I hope I didn’t offend you

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2 hours ago, DougDew said:

To the people who would actually do this, what a bunch of bunk.  The fundamental issue is that protesting the national patriotism ceremony because a few municipalities cannot control their police force 100% of the time is the equivalent of vandalism.  

 

Its like saying if you don't fix the problem I care about, I'm ruining your party until the commissioner takes it away. 

 

Another example of where people feel justified to act like parasites, use the visibility of the NFL to promote whatever social issue of the day they want addressed. 

 

How about this: They should reach into their own pockets and fund the social injustice programs they care about with their own money instead of committing vandalism, IOW bullying people with money (the NFL), until somebody else spends enough of theirs.


 

It's not a bunch of bunk and it's not a few police forces

It's also not just the police, it's every day people

In the past month, I've seen videos of people being accosted for speaking spanish, bar be queing in an area where it's always been allowed, sleeping in a dorm common area, walking a baby, inspecting a house (ie doing your job), checking out of an air b n b and on and on and on.

 

These are every day people living their lives

 

A good first step toward building consensus would be to acknowledge that this is not isolated and not just a few people and victims are just that, victimized by people who are racist.

 

I'm not saying that all people are racist or that all police are bad.  That's just not true

 

But it's far more pervasive that you are willing to see

 

 

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1 minute ago, Nadine said:

It's not a bunch of bunk and it's not a few police forces

It's also not just the police, it's every day people

In the past month, I've seen videos of people being accosted for speaking spanish, bar be queing in an area where it's always been allowed, sleeping in a dorm common area, walking a baby, inspecting a house (ie doing your job), checking out of an air b n b and on and on and on.

 

These are every day people living their lives

 

A good first step toward building consensus would be to acknowledge that this is not isolated and not just a few people and victims are just that, victimized by people who are racist.

 

I'm not saying that all people are racist or that all police are bad.  That's just not true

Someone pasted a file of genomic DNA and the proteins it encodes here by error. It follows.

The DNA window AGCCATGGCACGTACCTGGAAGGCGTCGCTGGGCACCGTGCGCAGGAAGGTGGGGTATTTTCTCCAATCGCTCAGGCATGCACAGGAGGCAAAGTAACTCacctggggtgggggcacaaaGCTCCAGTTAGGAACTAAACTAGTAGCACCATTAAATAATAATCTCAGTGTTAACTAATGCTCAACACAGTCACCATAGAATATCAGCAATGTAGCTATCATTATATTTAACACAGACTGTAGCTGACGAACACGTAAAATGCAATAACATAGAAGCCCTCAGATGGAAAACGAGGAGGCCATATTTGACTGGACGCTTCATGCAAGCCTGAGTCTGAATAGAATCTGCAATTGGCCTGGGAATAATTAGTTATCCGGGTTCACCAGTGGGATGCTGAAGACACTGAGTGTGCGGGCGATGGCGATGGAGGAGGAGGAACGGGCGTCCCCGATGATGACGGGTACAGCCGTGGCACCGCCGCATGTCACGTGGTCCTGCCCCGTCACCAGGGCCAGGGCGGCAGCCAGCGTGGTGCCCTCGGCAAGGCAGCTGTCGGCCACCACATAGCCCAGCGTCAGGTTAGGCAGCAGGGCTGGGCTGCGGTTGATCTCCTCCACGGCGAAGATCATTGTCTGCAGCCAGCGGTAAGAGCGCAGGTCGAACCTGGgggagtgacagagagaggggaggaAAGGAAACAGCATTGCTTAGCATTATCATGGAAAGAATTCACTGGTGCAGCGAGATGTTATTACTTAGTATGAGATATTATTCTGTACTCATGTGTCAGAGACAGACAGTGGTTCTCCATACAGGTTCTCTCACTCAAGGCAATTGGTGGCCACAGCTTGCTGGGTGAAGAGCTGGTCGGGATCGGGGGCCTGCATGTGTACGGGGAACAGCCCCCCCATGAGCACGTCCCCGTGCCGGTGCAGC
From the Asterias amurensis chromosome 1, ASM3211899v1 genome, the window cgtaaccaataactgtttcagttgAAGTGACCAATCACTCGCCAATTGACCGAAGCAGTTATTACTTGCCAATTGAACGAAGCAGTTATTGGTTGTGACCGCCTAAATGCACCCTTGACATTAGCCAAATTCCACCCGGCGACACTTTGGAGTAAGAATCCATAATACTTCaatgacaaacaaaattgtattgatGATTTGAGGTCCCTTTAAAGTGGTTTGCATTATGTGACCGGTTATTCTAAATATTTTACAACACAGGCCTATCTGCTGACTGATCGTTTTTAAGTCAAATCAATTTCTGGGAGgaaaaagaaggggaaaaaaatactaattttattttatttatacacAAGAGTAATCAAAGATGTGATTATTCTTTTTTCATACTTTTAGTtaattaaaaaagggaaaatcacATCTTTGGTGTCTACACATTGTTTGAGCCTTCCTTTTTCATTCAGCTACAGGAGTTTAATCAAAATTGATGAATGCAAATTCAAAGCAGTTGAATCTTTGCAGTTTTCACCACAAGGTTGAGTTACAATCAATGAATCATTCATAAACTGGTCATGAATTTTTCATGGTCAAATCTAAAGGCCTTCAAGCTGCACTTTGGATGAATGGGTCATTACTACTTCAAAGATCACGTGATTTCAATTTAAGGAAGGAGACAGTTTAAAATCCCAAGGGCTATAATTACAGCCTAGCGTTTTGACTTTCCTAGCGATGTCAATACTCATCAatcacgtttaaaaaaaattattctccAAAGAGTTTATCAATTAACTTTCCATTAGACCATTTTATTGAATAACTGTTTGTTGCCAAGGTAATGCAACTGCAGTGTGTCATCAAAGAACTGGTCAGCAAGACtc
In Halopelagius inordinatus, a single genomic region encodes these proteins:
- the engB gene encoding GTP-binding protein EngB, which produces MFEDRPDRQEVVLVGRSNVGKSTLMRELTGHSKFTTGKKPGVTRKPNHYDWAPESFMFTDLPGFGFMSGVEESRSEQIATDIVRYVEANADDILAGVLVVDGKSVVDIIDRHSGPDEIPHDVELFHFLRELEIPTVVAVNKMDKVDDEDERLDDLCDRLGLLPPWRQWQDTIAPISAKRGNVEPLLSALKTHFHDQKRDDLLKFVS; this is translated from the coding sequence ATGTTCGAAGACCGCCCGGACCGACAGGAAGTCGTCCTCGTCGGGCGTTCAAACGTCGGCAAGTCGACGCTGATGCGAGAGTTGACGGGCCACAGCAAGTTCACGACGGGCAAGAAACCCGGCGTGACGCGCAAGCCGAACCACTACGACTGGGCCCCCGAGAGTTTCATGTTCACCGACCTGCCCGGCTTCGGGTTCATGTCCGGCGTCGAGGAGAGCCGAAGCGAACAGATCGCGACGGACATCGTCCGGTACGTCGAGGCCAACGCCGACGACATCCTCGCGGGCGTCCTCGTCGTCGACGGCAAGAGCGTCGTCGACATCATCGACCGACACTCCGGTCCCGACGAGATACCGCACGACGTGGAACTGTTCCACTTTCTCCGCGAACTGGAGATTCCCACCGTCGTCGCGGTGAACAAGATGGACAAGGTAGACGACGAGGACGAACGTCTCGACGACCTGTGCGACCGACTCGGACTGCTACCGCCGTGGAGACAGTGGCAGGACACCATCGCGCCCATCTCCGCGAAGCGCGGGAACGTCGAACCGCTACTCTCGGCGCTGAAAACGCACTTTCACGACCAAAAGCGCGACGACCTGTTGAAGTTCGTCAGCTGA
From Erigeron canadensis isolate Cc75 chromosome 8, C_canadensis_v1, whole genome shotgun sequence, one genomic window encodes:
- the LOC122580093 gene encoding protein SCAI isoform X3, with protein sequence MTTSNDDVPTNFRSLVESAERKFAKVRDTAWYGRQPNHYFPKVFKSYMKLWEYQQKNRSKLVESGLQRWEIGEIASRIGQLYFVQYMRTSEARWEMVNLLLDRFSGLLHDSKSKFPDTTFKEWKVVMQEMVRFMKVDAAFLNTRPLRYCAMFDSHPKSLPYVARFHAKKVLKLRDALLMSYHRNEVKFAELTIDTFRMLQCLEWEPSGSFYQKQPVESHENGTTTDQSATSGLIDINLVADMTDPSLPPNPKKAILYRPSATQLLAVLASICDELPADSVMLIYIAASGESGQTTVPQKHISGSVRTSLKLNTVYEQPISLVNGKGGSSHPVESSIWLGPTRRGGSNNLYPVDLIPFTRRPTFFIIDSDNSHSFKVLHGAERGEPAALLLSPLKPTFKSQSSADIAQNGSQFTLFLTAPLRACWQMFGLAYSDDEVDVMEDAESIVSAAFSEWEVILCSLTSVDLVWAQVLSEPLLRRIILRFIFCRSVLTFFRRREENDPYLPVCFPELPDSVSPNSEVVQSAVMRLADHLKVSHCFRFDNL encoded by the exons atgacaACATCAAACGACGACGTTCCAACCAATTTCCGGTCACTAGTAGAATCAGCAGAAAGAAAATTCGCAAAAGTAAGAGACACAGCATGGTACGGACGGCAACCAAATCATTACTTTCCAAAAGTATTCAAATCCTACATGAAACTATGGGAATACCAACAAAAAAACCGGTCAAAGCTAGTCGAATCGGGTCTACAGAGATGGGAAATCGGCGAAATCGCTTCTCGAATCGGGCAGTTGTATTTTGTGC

But it's far more pervasive that you are willing to see

 

 

Great post @Nadine

   

 

   This is a big problem

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28 minutes ago, Nadine said:

It's not a bunch of bunk and it's not a few police forces

It's also not just the police, it's every day people

In the past month, I've seen videos of people being accosted for speaking spanish, bar be queing in an area where it's always been allowed, sleeping in a dorm common area, walking a baby, inspecting a house (ie doing your job), checking out of an air b n b and on and on and on.

 

These are every day people living their lives

 

A good first step toward building consensus would be to acknowledge that this is not isolated and not just a few people and victims are just that, victimized by people who are racist.

 

I'm not saying that all people are racist or that all police are bad.  That's just not true

 

But it's far more pervasive that you are willing to see

 

 

 

           Thank you for THIS!!

 

I don't know if it will make a difference here,  but it certainly needs to be said.  I'm 61, and I've never seen anything like  what we've experienced in the last few years.  

 

Completely mind blowing...

 

 

 

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1 hour ago, PrincetonTiger said:

I hate to tell you there is a lot more than the NFL in the world 

    The protesters are not concerned about making things better for others not about an almighty dollar

I hate to tell you that people don't tune into watching the NFL to be distracted by anything but being entertained. The three hours of watching football is most peoples get away from everyday problems.

How many times have we heard that the NFL is entertainment?  It is not intended to address social problems.

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4 minutes ago, crazycolt1 said:

I hate to tell you that people don't tune into watching the NFL to be distracted by anything but being entertained. The three hours of watching football is most peoples get away from everyday problems.

How many times have we heard that the NFL is entertainment?  It is not intended to address social problems.

There is more to life than football

    I learned that a very early age

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47 minutes ago, PrincetonTiger said:

IMO These protests have everything to do with Civil Disobedience of men and women like MLK and Gandhi

 

   If you don’t understand(learn from) history you tend to make the same mistakes

Well, civil disobedience doesn't count as just just because MLK did it.  There has to be a reason that makes sense.

 

Its about 12 pages now.  Again, what are the protests meant to address?  That cities with black mayors, black police commissioners, and black officers beat up and kill black citizens 1% of the time they tangle?  I'm all for being against that.  Always have been before I even became a Colts fan. Didn't need a rookie free safety to ruin my anthem party before I was against it.